A new study offers good news about the cumulative benefits of ADHD medications taken over time: Results showed that adult ADHD patients who received drug treatment for more than two years had fewer symptoms and …
Perhaps no area of ADHD creates as much confusion as medication. Self-education is critical here. But it’s far too easy to be intimidated—or, worse, to suffer from low expectations.
I’m here to elevate your expectations—and help you reach them by providing a basic education.
No, not everyone with ADHD “needs” medication. But for many, medication will be the single-most effective tool in their toolbox. That’s why I place strong emphasis on getting it right.
Can we trust the average prescriber to get it right? Probably not.
As an ADHD advocate and educator for 20 years, I’ve heard thousands of medication-gone-right/wrong stories.
Each new gone-right story thrills me. Each new gone-wrong story infuriates me. Sadly, the gone-wrongs seem only to be increasing in number.
Almost all consumer books on ADHD reduce advice on medication to “Talk with your doctor.” No, I’m sorry, but that is not enough. Not for most people.
Self-Education and Self-Advocacy
Self-education and self-advocacy is the only way to ensure that you get the best results from medication.
No, no one expects you to be a psychopharmacologist. But becoming familiar with the basics will take you a long way toward your goal: Higher functioning and a happier life.
My first book, Is It You, Me, or Adult A.D.D.?, remains the only consumer book to detail an methodical approach to optimizing ADHD medication. (I wrote it with the guidance of top ADHD clinicians and researchers.)
I encourage you to read the three chapters devoted to medication. Then, keep adding to that information by checking out the posts in this category. (With ADHD Success Training, I’ll be offering step-by-step guidance for working with your prescribing professional to achieve the best outcome.)
Attention: Therapists Treating ADHD
If you are a therapist, please know that you can help individuals and couples with ADHD medication treatment—while still respecting your licensing guidelines.
Please refer to Adult ADHD-Focused Couple Therapy: Clinical Interventions, by Gina Pera and Arthur L. Robin, PhD (2016, Taylor & Francis).
This is the first clinical guide to couple therapy based on the proven evidence of what works—for Adult ADHD and for couple therapy. We included a step-by-step intervention toward helping couples to set and monitor treatment goals.
As you know, prescribing physicians typically can spend only a few minutes with clients. As a result, they know very little about their patients, especially if they aren’t using rating scales and getting feedback from a loved one. (And, from what I hear, most are not.)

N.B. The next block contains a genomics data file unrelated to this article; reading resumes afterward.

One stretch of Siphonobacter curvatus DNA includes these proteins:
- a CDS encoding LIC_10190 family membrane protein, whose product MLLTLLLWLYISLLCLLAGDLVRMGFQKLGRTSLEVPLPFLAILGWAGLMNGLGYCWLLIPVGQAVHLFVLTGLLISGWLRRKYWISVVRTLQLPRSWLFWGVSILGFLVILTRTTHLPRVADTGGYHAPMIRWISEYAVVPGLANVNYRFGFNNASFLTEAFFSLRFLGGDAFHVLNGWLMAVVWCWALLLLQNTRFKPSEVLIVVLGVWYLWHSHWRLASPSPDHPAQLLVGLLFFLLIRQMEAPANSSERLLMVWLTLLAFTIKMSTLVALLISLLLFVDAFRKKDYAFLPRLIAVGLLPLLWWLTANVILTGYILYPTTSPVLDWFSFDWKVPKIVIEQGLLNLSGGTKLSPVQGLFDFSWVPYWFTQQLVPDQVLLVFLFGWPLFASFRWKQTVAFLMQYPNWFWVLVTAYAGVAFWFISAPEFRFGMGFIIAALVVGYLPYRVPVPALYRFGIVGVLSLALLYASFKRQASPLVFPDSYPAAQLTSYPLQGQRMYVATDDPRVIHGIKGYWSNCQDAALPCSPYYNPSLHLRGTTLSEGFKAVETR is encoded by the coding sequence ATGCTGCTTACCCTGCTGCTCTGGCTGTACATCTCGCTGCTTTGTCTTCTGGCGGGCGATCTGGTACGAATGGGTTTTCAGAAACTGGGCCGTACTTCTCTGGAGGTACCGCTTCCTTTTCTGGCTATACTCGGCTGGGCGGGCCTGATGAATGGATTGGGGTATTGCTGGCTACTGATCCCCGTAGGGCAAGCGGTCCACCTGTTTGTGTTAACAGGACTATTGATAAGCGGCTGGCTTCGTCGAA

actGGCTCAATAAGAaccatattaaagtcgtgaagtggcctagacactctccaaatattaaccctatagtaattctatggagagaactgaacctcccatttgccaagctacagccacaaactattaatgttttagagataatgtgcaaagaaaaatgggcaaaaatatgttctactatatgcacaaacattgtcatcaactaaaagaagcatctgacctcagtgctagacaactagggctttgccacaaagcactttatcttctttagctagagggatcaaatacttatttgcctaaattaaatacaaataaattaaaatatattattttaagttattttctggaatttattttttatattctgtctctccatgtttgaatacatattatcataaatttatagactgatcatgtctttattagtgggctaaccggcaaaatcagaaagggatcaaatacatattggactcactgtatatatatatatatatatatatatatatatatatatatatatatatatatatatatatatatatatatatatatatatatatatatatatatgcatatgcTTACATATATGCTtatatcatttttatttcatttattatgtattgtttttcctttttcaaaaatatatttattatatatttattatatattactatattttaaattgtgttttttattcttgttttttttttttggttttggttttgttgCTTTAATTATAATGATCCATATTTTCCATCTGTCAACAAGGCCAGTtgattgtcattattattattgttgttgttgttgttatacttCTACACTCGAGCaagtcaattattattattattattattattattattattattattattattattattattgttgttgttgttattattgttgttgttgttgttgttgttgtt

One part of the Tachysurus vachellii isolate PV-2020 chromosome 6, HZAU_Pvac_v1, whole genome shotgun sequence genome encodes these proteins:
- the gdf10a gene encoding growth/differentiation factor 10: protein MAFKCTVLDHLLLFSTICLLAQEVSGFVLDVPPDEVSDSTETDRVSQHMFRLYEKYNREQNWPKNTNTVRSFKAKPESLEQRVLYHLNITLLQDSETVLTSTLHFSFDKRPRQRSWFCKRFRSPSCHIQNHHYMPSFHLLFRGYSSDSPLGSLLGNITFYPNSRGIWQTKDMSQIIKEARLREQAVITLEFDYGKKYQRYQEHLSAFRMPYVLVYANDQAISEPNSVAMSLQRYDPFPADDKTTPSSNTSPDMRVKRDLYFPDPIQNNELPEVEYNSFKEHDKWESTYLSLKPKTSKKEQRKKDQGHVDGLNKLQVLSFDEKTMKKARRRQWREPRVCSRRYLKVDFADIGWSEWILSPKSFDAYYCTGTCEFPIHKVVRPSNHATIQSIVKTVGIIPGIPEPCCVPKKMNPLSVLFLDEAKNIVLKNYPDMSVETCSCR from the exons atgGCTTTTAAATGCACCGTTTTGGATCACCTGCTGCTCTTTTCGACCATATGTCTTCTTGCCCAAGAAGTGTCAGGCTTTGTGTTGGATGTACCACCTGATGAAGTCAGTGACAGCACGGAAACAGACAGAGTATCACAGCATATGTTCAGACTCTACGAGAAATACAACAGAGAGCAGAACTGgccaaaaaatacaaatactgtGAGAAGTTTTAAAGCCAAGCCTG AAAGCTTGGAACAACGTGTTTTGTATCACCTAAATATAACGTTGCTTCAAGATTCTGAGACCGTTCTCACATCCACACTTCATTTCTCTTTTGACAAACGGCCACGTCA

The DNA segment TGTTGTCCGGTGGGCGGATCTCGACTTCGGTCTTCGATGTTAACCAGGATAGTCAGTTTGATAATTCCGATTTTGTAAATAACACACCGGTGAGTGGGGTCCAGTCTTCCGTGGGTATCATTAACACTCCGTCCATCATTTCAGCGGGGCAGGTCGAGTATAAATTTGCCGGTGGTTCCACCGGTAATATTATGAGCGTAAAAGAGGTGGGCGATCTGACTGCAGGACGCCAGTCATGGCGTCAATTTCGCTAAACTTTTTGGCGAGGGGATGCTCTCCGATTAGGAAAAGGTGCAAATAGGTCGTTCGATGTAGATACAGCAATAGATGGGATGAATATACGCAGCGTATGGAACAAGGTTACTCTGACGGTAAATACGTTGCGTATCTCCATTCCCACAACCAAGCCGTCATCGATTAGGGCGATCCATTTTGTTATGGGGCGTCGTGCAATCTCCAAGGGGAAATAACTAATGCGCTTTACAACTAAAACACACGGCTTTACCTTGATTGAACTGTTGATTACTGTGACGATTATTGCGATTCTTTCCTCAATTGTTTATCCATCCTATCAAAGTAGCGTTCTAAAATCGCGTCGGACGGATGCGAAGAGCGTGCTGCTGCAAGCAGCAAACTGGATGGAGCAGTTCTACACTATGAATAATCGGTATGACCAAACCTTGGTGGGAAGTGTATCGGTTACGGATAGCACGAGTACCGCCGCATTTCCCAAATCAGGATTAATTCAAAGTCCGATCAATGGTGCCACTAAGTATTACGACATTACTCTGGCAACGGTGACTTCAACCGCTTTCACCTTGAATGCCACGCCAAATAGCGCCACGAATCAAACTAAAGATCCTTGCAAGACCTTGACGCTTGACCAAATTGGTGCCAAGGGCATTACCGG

As therapists, however, you have more time to:
- Help target behaviors that might be addressed by medication, and
- Track progress over time.
Therapists cannot specifically offer medication guidance. But they are well within their “wheelhouse” in performing this function.
If you choose to include medication in your or your child’s treatment plans, being pro-active is not a luxury. I believe it is a necessity.
The posts in this “Medications” category approach this topic from various angle. You can scroll through them below.
Prescription Adderall and its commonly poor prescribing is the topic here—not how to illegally obtain and abuse illegally obtained prescription Adderall. Let’s get this out of the way: Prescription Adderall works very well for some …
This question comes up a lot: “How do you know if it’s ADHD or bipolar disorder?” And “Is there an ADHD and bipolar disorder connection?” My friend and fellow journalist-advocate John McManamy writes an excellent …
If you have an ADHD diagnosis, will that interfere with your dream of becoming a commercial pilot? As with all things ADHD’ish, it depends. This post explores FAA policy and ADHD, especially regarding medication. It’s …
Welcome to this ADHD Medications Guide Part II. Part I of this ADHD Medications Guide focused on common questions and answers, provided by longtime ADHD specialist Ted Mandelkorn, MD, of Puget Sound Behavioral Health. Here …
I cannot overstate it: We must be smart mental healthcare consumers. Especially when it comes to ADHD medical treatment. That means not assuming that your prescribing physician truly knows what’s what. No matter how “confident” that physician …
To save money, many people with ADHD take generic medications. Is this a good idea? Maybe not. Their physicians—and pharmacists—assure them that these generics are “exactly the same” as brand. Only cheaper. Unfortunately, that is …
Pressured by Congress to crack down on performance-enhancing drugs and “false claims of A.D.D.,” Major League Baseball is pleased to report that the number of exemptions for ADHD medications are tapering off. Is this really …
Denial and misrepresentation of ADHD difficulties remains pervasive in spite of remarkable new science. One of the most important reasons, other than some simply not wanting to have a problem or take medications, is the fact that the basic new science is often overlooked. Most importantly, the psychiatric labels have not kept up with functional brain science. The current labels are too superficial, too descriptive, and lack functional biological significance.
The unhappy result of these circumstances: medical targets are imprecise, miss significant symptom objectives, and often are simply used capriciously. If docs don’t have a precise target, it’s almost impossible to hit the mark. Missing the mark directly correlates with encouraging denial.
This Thanksgiving finds me with much to be grateful for: friends, family, husband, health, and a book that is being generously received. But this very day, my biggest, warmest THANKS goes to all those adults …